Does a reader who lists all the books he reads on the internet still care about privacy? Should an ebook be an app on its own or one of many books available through an ebookstore? Do readers also want to be writers? And what, if anything, is the publisher’s role in all of this? These and many more questions were the subject of discussion at the second annual Books in Browsers conference at the Internet Archive in San Francisco. Sponsored by O’Reilly Media and planned by the IA’s Peter Brantley, the event brought together publishing and technology professionals from around the world (presenters flew from as far as Japan, Singapore, and Australia to speak) to discuss the consequences and opportunities of books becoming digital.
The talks ranged from the highly conceptual to the very specific. Some presenters discussed the history of publishing stretching back before the industrial revolution while others more or less demonstrated their software. This kind of dual-personality is a product of the confusing landscape those of us in the book business face today.
Nowhere was this more evident than when the IA’s founder Brewster Kahle gathered those of us in attendance together to take a group photo. Wanting to take a sort of general census of attendees, he asked anyone who considered himself or herself a publisher to raise his or her hand. When someone asked for clarification of what a publisher was, he more or less said “anyone who facilitates production and distribution of the written word.” As an employee of Goodreads, I felt compelled to raise my hand. Then he asked those of us who were authors to raise our hands. As a blogger, both here and elsewhere, I felt I should raise my hand again. I also claimed the title of bookseller, as Goodreads does sell ebooks. If I’d wanted to, I might even have been able to claim I was a librarian, but I didn’t. Lastly, every one of us was, of course, a reader. Nevertheless, clearly the old lines of demarcation in the publishing industry don’t really apply anymore.
If there was an overarching theme to the conference it was “social reading,” so much so that several presenters, including Goodreads founder Otis Chandler, who was there to announce the Goodreads Social Reading API, apologized for discussing the topic yet again. Michael Tamblyn from Kobo books proudly announced that his speech was free of any and all things social. “Hell is other readers,” one of his slides proclaimed. But sharing the reading experience was clearly on many people’s minds.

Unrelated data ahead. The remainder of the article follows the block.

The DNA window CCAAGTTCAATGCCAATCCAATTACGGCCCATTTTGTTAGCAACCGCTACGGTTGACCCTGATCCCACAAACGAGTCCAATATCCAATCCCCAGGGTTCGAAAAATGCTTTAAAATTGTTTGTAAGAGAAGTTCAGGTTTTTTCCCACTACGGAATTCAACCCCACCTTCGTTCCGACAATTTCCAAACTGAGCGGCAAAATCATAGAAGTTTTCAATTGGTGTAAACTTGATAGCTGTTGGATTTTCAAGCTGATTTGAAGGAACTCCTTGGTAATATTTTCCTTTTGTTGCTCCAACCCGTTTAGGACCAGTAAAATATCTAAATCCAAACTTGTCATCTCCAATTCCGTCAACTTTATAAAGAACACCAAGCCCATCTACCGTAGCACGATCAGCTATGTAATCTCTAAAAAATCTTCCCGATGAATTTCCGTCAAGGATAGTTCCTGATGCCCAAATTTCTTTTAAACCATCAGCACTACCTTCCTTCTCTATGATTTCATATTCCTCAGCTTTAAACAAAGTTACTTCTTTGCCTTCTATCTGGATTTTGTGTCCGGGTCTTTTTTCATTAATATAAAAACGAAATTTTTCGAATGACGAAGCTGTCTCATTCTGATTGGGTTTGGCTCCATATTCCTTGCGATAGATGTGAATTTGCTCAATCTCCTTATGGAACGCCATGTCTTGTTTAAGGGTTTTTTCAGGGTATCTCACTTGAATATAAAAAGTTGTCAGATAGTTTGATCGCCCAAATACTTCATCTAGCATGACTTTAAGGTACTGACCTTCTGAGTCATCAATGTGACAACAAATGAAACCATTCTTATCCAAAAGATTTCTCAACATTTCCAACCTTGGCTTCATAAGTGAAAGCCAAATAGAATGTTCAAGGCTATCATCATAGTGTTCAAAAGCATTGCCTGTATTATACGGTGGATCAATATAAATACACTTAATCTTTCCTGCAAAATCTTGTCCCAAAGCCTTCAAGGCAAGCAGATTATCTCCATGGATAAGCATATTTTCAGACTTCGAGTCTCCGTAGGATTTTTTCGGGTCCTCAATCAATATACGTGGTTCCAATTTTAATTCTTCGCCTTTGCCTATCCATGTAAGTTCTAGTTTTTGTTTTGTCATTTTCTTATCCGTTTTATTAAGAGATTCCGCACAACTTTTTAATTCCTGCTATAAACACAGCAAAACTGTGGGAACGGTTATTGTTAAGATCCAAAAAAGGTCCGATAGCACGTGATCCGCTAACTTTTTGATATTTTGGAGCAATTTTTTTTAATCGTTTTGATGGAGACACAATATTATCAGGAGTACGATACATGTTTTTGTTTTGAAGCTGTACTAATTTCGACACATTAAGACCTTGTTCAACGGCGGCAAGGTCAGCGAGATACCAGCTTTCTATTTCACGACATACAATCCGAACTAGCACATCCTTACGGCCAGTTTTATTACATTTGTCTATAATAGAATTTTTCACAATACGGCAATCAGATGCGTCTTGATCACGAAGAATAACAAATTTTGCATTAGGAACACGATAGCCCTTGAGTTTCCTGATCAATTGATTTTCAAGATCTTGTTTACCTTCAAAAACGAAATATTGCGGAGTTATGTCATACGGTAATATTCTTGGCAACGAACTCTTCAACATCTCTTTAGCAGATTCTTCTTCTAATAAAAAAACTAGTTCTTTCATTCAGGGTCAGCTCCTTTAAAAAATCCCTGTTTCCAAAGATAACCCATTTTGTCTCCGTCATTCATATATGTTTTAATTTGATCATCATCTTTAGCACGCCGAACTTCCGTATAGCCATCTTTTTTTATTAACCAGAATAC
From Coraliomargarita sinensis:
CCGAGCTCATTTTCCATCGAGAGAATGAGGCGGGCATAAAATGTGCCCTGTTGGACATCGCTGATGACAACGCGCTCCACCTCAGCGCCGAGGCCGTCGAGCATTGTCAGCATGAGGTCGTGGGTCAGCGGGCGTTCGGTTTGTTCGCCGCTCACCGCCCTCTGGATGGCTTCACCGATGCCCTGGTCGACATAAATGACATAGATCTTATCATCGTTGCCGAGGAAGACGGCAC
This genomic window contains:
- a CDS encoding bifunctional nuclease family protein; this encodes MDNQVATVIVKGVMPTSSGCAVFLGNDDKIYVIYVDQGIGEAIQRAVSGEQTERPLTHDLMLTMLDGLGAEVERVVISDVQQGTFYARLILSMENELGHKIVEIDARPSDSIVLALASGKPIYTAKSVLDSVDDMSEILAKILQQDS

In presentation after presentation, speakers discussed their vision for what a social reading experience – and in some cases, a social writing experience – might be. In Thursday’s dazzling keynote address, Brian O’Leary of Magellan Media Partners urged publishers to move beyond the “container model of publishing” and to look instead to create context first:
[B]ook, magazine and newspaper publishing is unduly governed by the physical containers we have used for centuries to transmit information. Those containers define content in two dimensions, necessarily ignoring that which cannot or does not fit.
Worse, the process of filling the container strips out context – the critical admixture of tagged content, research, footnoted links, sources, audio and video background, even good old title-level metadata – that is a luxury in the physical world, but a critical asset in digital ones. In our evolving, networked world – the world of “books in browsers” – we are no longer selling content, or at least not content alone. We compete on context.
But moving from containers to something infinitely less contained creates problems, as well. Nicole Ozer of the Northern California ACLU spoke eloquently on the dangers of gathering data on what people read. “If you build it, someone will come calling, asking for information.” Other speakers, though, argued that many readers will trade some amount of privacy in exchange for more features and greater possibilities. If a website helps you find the next book you want to read, perhaps giving it your reading history or some portion thereof is a price worth paying.
Day two of the conference kicked off with back-to-back talks from two publishing iconoclasts – Bob Stein from the Institute for the Future of the Book and Richard Nash, former editor of Soft Skull Press and founder of the publishing start up Cursor. Stein presented a call to create a Taxonomy of Social Reading. Stein aims to provide a framework to discuss all the various ways in which we do read socially in the hopes that the publishers might band together to create an open platform for sharing notations and comments across all texts. It’s only through seizing the social reading moment, so to speak, that the publishers can hope to wrestle some measure of control back from the tech companies that have come to dominate their industry.
Stein’s taxonomy is well worth examining in depth, and at the risk of simplifying a complex idea, I will summarize it here. He breaks social reading into four main categories: category one: in-person informal discussion of a book; category two: discussion of a book online; category three: formal discussion of a book in a classroom or book club; and category four: online, synchronous discussion of a book in the margins of the book itself (A few examples of this are the Commentpress platform in which Stein’s piece appears and the website BookGlutton).